After arriving in New York from Pittsburgh in 1949, Warhol established himself as a commercial artist. During the 1950s, he worked with numerous art directors and photographers and won an account with the I. Miller shoe company to produce drawings advertising their footwear. A gifted draughtsman, he developed a distinctive blotted-line technique that involved inking over an original drawing then placing a sheet of paper over it to take an imprint. From this commercial experience he learned how to make an image sell. Looking back on the period, he commented: ‘The process of doing work in commercial art was machine-like, but the attitude had feeling to it.’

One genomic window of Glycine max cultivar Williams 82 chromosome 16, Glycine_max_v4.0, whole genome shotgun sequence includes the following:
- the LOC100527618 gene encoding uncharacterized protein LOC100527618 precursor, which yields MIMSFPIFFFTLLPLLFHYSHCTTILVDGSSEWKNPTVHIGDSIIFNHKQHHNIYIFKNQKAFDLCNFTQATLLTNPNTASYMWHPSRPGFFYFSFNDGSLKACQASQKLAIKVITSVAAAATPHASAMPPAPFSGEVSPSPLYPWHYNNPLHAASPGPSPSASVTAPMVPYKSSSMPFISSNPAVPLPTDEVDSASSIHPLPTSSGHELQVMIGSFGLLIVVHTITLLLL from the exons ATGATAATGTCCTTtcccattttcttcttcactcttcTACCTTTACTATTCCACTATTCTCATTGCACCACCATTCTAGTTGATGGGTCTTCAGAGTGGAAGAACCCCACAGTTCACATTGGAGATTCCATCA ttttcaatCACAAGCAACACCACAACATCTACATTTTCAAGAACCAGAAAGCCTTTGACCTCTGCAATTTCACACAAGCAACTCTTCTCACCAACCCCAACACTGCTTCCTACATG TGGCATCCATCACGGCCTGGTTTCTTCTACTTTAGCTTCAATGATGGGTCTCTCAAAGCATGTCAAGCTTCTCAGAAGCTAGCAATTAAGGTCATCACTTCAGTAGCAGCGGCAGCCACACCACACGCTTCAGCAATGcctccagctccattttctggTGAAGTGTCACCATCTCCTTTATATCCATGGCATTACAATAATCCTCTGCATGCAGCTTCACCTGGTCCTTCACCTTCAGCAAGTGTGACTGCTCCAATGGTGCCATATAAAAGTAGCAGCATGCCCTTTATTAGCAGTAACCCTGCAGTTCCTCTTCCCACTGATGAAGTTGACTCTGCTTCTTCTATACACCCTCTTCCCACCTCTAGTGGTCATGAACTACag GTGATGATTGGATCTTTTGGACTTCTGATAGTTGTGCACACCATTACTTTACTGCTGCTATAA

From the worlds of advertising and fashion he took many of the ideas and production techniques that would come to characterise his revolutionary brand of Pop art. This selection of early drawings includes both commercial illustrations and more experimental work. They reveal key themes that were to concern him throughout his life, including homoeroticism, celebrity, consumerism, car crashes, and the glamour of gold. Though Warhol was extremely successful as an illustrator and had numerous exhibitions in New York, his fanciful depictions of young men and shoes found little acceptance among the art world.